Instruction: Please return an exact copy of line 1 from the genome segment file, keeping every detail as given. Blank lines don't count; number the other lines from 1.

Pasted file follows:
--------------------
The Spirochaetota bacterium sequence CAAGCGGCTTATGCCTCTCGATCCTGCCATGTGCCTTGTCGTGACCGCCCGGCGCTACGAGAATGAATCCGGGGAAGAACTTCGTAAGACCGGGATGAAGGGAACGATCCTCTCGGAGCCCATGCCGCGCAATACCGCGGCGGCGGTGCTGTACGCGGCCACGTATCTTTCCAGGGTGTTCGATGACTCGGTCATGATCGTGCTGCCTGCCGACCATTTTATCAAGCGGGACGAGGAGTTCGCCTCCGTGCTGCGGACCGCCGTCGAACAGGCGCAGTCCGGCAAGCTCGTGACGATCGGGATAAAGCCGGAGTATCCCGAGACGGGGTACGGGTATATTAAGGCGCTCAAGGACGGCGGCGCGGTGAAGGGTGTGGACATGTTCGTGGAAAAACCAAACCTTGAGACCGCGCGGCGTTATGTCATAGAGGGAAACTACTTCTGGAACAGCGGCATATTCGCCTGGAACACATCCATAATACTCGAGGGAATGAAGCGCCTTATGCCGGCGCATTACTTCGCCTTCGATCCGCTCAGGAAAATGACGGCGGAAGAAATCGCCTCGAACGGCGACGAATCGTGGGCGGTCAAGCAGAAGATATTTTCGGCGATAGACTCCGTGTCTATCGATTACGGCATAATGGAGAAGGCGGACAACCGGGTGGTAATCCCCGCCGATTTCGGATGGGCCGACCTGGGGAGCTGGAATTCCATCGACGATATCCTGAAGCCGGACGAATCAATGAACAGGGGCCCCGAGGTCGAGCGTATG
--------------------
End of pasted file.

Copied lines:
The Spirochaetota bacterium sequence CAAGCGGCTTATGCCTCTCGATCCTGCCATGTGCCTTGTCGTGACCGCCCGGCGCTACGAGAATGAATCCGGGGAAGAACTTCGTAAGACCGGGATGAAGGGAACGATCCTCTCGGAGCCCATGCCGCGCAATACCGCGGCGGCGGTGCTGTACGCGGCCACGTATCTTTCCAGGGTGTTCGATGACTCGGTCATGATCGTGCTGCCTGCCGACCATTTTATCAAGCGGGACGAGGAGTTCGCCTCCGTGCTGCGGACCGCCGTCGAACAGGCGCAGTCCGGCAAGCTCGTGACGATCGGGATAAAGCCGGAGTATCCCGAGACGGGGTACGGGTATATTAAGGCGCTCAAGGACGGCGGCGCGGTGAAGGGTGTGGACATGTTCGTGGAAAAACCAAACCTTGAGACCGCGCGGCGTTATGTCATAGAGGGAAACTACTTCTGGAACAGCGGCATATTCGCCTGGAACACATCCATAATACTCGAGGGAATGAAGCGCCTTATGCCGGCGCATTACTTCGCCTTCGATCCGCTCAGGAAAATGACGGCGGAAGAAATCGCCTCGAACGGCGACGAATCGTGGGCGGTCAAGCAGAAGATATTTTCGGCGATAGACTCCGTGTCTATCGATTACGGCATAATGGAGAAGGCGGACAACCGGGTGGTAATCCCCGCCGATTTCGGATGGGCCGACCTGGGGAGCTGGAATTCCATCGACGATATCCTGAAGCCGGACGAATCAATGAACAGGGGCCCCGAGGTCGAGCGTATG